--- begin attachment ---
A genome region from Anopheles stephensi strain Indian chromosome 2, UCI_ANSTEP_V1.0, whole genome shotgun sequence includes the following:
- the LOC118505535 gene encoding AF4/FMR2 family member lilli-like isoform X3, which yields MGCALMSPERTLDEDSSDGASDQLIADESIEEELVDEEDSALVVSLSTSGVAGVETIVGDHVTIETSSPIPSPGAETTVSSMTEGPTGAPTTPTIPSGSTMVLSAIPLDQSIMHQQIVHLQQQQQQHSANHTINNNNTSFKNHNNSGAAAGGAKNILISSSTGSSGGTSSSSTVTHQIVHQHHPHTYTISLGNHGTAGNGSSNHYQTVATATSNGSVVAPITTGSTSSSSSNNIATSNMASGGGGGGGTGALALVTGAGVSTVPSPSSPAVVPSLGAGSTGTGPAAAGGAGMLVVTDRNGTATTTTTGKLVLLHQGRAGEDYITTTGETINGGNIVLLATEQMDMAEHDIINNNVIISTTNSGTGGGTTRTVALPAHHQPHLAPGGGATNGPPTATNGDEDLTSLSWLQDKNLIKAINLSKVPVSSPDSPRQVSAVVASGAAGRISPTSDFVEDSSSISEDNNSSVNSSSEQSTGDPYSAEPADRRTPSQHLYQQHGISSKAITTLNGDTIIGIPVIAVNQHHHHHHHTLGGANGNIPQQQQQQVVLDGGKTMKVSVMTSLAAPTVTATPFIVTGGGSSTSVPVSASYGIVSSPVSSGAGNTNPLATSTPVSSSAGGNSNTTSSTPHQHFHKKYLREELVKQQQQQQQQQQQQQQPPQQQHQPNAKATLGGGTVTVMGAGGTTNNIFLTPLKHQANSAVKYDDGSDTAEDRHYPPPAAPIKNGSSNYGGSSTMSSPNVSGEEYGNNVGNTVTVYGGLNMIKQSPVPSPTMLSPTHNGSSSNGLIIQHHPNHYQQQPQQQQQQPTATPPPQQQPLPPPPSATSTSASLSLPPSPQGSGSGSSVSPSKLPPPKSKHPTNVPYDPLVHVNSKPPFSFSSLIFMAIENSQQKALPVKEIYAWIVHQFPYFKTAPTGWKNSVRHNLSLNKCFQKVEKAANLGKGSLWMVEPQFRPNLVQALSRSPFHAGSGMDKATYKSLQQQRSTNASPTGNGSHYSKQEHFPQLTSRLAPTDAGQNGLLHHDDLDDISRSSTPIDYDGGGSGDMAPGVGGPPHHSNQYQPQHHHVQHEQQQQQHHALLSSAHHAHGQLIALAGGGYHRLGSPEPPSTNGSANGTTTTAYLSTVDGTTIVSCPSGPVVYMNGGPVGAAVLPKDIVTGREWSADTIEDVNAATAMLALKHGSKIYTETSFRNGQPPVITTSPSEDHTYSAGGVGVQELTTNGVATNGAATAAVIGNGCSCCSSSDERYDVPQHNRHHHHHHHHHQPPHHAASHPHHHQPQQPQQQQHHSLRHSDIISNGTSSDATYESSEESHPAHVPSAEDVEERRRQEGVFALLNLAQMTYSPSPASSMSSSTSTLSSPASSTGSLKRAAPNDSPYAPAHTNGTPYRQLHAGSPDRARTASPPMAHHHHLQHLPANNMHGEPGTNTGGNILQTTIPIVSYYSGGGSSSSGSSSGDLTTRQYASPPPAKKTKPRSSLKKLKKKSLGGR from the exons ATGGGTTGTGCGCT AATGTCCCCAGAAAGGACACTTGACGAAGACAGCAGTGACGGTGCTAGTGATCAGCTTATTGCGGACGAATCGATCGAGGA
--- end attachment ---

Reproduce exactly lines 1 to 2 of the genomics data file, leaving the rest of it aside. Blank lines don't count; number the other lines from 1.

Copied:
A genome region from Anopheles stephensi strain Indian chromosome 2, UCI_ANSTEP_V1.0, whole genome shotgun sequence includes the following:
- the LOC118505535 gene encoding AF4/FMR2 family member lilli-like isoform X3, which yields MGCALMSPERTLDEDSSDGASDQLIADESIEEELVDEEDSALVVSLSTSGVAGVETIVGDHVTIETSSPIPSPGAETTVSSMTEGPTGAPTTPTIPSGSTMVLSAIPLDQSIMHQQIVHLQQQQQQHSANHTINNNNTSFKNHNNSGAAAGGAKNILISSSTGSSGGTSSSSTVTHQIVHQHHPHTYTISLGNHGTAGNGSSNHYQTVATATSNGSVVAPITTGSTSSSSSNNIATSNMASGGGGGGGTGALALVTGAGVSTVPSPSSPAVVPSLGAGSTGTGPAAAGGAGMLVVTDRNGTATTTTTGKLVLLHQGRAGEDYITTTGETINGGNIVLLATEQMDMAEHDIINNNVIISTTNSGTGGGTTRTVALPAHHQPHLAPGGGATNGPPTATNGDEDLTSLSWLQDKNLIKAINLSKVPVSSPDSPRQVSAVVASGAAGRISPTSDFVEDSSSISEDNNSSVNSSSEQSTGDPYSAEPADRRTPSQHLYQQHGISSKAITTLNGDTIIGIPVIAVNQHHHHHHHTLGGANGNIPQQQQQQVVLDGGKTMKVSVMTSLAAPTVTATPFIVTGGGSSTSVPVSASYGIVSSPVSSGAGNTNPLATSTPVSSSAGGNSNTTSSTPHQHFHKKYLREELVKQQQQQQQQQQQQQQPPQQQHQPNAKATLGGGTVTVMGAGGTTNNIFLTPLKHQANSAVKYDDGSDTAEDRHYPPPAAPIKNGSSNYGGSSTMSSPNVSGEEYGNNVGNTVTVYGGLNMIKQSPVPSPTMLSPTHNGSSSNGLIIQHHPNHYQQQPQQQQQQPTATPPPQQQPLPPPPSATSTSASLSLPPSPQGSGSGSSVSPSKLPPPKSKHPTNVPYDPLVHVNSKPPFSFSSLIFMAIENSQQKALPVKEIYAWIVHQFPYFKTAPTGWKNSVRHNLSLNKCFQKVEKAANLGKGSLWMVEPQFRPNLVQALSRSPFHAGSGMDKATYKSLQQQRSTNASPTGNGSHYSKQEHFPQLTSRLAPTDAGQNGLLHHDDLDDISRSSTPIDYDGGGSGDMAPGVGGPPHHSNQYQPQHHHVQHEQQQQQHHALLSSAHHAHGQLIALAGGGYHRLGSPEPPSTNGSANGTTTTAYLSTVDGTTIVSCPSGPVVYMNGGPVGAAVLPKDIVTGREWSADTIEDVNAATAMLALKHGSKIYTETSFRNGQPPVITTSPSEDHTYSAGGVGVQELTTNGVATNGAATAAVIGNGCSCCSSSDERYDVPQHNRHHHHHHHHHQPPHHAASHPHHHQPQQPQQQQHHSLRHSDIISNGTSSDATYESSEESHPAHVPSAEDVEERRRQEGVFALLNLAQMTYSPSPASSMSSSTSTLSSPASSTGSLKRAAPNDSPYAPAHTNGTPYRQLHAGSPDRARTASPPMAHHHHLQHLPANNMHGEPGTNTGGNILQTTIPIVSYYSGGGSSSSGSSSGDLTTRQYASPPPAKKTKPRSSLKKLKKKSLGGR from the exons ATGGGTTGTGCGCT AATGTCCCCAGAAAGGACACTTGACGAAGACAGCAGTGACGGTGCTAGTGATCAGCTTATTGCGGACGAATCGATCGAGGA